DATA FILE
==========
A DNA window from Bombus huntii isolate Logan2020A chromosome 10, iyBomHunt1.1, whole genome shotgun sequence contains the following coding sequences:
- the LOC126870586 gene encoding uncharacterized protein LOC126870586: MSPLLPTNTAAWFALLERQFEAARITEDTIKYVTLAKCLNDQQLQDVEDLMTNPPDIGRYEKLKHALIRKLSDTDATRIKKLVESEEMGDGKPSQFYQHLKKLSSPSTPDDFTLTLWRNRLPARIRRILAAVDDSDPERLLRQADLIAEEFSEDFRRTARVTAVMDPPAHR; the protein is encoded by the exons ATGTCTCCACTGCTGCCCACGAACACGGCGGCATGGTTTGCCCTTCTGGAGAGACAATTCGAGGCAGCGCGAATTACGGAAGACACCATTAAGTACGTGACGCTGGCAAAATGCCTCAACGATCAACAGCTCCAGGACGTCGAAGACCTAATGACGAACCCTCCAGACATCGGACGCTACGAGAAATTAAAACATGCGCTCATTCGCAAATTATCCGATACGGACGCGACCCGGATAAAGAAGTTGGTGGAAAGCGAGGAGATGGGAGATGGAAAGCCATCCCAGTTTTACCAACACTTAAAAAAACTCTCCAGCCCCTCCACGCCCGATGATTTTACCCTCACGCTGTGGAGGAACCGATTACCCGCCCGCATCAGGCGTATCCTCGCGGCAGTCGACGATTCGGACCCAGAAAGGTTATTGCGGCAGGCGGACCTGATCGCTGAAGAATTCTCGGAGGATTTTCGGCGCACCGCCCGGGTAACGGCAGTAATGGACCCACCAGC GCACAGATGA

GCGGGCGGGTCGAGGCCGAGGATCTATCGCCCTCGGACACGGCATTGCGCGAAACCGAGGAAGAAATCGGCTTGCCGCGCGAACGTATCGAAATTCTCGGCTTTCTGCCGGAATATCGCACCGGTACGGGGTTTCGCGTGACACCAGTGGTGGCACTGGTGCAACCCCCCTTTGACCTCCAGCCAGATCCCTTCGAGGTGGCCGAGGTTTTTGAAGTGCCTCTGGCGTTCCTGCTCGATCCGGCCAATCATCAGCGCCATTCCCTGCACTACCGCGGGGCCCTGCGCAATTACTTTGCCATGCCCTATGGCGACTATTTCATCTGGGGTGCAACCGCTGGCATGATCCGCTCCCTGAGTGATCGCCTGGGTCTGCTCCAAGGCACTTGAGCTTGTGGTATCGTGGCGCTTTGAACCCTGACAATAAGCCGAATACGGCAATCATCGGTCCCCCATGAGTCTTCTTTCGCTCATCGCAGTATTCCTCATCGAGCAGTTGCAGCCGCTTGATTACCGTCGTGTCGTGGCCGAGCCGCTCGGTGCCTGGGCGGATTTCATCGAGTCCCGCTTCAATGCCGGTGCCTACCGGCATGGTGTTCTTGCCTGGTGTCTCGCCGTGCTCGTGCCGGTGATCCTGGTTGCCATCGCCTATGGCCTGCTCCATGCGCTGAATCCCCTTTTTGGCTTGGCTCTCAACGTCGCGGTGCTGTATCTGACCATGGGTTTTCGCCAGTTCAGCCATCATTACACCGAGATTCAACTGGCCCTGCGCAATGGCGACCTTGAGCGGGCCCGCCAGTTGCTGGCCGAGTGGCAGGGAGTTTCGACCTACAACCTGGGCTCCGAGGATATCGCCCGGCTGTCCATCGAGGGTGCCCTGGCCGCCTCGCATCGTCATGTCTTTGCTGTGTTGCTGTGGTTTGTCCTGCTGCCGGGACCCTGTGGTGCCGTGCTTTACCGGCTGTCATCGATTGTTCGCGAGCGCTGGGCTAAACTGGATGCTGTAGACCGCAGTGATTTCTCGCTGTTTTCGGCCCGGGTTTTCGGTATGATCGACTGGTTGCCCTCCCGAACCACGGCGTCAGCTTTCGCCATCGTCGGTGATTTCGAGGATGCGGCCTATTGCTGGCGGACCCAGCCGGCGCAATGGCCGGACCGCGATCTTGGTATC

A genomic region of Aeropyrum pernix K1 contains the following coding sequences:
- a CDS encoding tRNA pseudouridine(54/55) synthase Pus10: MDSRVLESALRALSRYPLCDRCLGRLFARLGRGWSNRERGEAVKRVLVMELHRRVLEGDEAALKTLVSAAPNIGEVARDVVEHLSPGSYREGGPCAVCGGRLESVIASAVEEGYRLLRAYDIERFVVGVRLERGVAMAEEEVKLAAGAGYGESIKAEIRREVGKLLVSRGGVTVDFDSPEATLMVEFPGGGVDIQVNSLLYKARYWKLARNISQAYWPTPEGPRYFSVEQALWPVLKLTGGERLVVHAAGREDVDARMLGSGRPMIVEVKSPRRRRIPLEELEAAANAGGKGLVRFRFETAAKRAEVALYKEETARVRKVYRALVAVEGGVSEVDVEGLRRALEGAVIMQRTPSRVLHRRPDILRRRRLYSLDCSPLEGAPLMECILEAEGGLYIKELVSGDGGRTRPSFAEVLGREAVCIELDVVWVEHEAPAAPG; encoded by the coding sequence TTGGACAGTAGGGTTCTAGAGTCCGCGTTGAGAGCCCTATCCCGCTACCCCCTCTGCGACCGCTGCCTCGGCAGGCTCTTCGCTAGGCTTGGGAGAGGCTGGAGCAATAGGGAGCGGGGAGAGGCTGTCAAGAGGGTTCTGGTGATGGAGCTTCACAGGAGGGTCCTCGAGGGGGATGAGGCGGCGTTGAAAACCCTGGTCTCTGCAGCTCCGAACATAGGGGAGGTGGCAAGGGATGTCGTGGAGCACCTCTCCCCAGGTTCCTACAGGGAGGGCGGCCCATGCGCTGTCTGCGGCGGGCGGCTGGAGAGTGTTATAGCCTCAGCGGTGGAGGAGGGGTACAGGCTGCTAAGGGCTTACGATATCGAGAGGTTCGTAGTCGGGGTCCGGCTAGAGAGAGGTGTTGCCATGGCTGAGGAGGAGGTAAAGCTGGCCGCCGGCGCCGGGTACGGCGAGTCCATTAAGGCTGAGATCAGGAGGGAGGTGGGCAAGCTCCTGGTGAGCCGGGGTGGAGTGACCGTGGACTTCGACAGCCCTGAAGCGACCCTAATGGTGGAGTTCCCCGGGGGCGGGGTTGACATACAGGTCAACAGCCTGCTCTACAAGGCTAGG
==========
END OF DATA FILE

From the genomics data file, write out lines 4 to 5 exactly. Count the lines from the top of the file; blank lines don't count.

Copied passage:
A genomic region of Aeropyrum pernix K1 contains the following coding sequences:
- a CDS encoding tRNA pseudouridine(54/55) synthase Pus10: MDSRVLESALRALSRYPLCDRCLGRLFARLGRGWSNRERGEAVKRVLVMELHRRVLEGDEAALKTLVSAAPNIGEVARDVVEHLSPGSYREGGPCAVCGGRLESVIASAVEEGYRLLRAYDIERFVVGVRLERGVAMAEEEVKLAAGAGYGESIKAEIRREVGKLLVSRGGVTVDFDSPEATLMVEFPGGGVDIQVNSLLYKARYWKLARNISQAYWPTPEGPRYFSVEQALWPVLKLTGGERLVVHAAGREDVDARMLGSGRPMIVEVKSPRRRRIPLEELEAAANAGGKGLVRFRFETAAKRAEVALYKEETARVRKVYRALVAVEGGVSEVDVEGLRRALEGAVIMQRTPSRVLHRRPDILRRRRLYSLDCSPLEGAPLMECILEAEGGLYIKELVSGDGGRTRPSFAEVLGREAVCIELDVVWVEHEAPAAPG; encoded by the coding sequence TTGGACAGTAGGGTTCTAGAGTCCGCGTTGAGAGCCCTATCCCGCTACCCCCTCTGCGACCGCTGCCTCGGCAGGCTCTTCGCTAGGCTTGGGAGAGGCTGGAGCAATAGGGAGCGGGGAGAGGCTGTCAAGAGGGTTCTGGTGATGGAGCTTCACAGGAGGGTCCTCGAGGGGGATGAGGCGGCGTTGAAAACCCTGGTCTCTGCAGCTCCGAACATAGGGGAGGTGGCAAGGGATGTCGTGGAGCACCTCTCCCCAGGTTCCTACAGGGAGGGCGGCCCATGCGCTGTCTGCGGCGGGCGGCTGGAGAGTGTTATAGCCTCAGCGGTGGAGGAGGGGTACAGGCTGCTAAGGGCTTACGATATCGAGAGGTTCGTAGTCGGGGTCCGGCTAGAGAGAGGTGTTGCCATGGCTGAGGAGGAGGTAAAGCTGGCCGCCGGCGCCGGGTACGGCGAGTCCATTAAGGCTGAGATCAGGAGGGAGGTGGGCAAGCTCCTGGTGAGCCGGGGTGGAGTGACCGTGGACTTCGACAGCCCTGAAGCGACCCTAATGGTGGAGTTCCCCGGGGGCGGGGTTGACATACAGGTCAACAGCCTGCTCTACAAGGCTAGG